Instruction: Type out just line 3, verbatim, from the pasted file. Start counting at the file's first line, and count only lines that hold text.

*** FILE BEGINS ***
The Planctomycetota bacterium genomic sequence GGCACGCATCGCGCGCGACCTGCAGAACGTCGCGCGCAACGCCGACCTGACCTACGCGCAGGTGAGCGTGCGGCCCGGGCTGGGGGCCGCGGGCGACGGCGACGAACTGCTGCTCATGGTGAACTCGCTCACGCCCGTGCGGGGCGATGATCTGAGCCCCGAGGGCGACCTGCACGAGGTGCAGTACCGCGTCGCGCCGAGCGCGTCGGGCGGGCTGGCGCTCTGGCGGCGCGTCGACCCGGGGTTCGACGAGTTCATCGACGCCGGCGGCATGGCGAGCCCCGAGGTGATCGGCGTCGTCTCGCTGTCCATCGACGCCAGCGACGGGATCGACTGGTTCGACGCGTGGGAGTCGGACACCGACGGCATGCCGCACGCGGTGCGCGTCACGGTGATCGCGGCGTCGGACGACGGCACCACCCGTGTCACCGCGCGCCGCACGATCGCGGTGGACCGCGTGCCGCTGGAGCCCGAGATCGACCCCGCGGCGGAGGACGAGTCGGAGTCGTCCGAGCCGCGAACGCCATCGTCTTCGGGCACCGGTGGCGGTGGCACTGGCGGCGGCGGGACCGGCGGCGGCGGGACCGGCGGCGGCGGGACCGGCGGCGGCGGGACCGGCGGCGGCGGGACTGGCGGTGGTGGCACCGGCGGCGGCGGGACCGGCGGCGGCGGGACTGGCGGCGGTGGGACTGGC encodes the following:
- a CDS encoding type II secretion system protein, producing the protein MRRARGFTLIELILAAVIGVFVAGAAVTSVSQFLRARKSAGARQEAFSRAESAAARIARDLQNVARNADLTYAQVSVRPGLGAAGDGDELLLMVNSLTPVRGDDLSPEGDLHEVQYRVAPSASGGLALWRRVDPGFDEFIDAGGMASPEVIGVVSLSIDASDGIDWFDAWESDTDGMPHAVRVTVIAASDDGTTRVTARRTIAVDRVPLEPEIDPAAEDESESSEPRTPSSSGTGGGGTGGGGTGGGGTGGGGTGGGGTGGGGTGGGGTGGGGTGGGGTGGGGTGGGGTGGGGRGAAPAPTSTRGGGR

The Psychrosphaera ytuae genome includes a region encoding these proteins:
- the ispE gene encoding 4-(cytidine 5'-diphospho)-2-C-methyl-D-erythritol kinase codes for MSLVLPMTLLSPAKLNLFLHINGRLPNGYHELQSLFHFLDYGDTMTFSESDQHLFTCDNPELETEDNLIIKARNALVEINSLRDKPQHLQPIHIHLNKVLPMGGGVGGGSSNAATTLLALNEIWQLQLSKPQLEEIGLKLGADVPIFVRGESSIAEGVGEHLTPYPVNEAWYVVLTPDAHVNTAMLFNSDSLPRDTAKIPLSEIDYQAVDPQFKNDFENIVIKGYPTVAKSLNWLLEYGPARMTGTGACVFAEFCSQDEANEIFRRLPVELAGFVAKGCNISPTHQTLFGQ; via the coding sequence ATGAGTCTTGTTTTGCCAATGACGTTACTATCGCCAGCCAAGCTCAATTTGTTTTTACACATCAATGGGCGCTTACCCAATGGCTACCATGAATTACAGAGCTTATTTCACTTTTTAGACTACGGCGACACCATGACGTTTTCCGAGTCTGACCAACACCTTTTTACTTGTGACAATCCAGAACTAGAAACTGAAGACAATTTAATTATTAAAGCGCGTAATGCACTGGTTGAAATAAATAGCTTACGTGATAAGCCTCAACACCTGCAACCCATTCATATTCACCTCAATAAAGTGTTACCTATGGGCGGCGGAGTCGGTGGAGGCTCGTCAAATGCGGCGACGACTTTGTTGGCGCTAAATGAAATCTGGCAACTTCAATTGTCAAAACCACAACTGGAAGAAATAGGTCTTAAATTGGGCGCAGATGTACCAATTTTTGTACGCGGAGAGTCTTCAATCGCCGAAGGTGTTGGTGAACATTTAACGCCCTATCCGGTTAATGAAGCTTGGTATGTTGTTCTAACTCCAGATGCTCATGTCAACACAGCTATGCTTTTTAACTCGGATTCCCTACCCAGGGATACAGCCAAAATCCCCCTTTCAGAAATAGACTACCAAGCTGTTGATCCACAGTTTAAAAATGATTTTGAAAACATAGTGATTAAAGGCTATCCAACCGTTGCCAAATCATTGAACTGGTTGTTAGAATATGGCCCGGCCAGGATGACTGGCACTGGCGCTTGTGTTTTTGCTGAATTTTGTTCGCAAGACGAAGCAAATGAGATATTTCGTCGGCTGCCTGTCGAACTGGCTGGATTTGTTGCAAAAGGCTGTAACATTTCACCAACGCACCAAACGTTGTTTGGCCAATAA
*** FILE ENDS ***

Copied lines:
The Psychrosphaera ytuae genome includes a region encoding these proteins: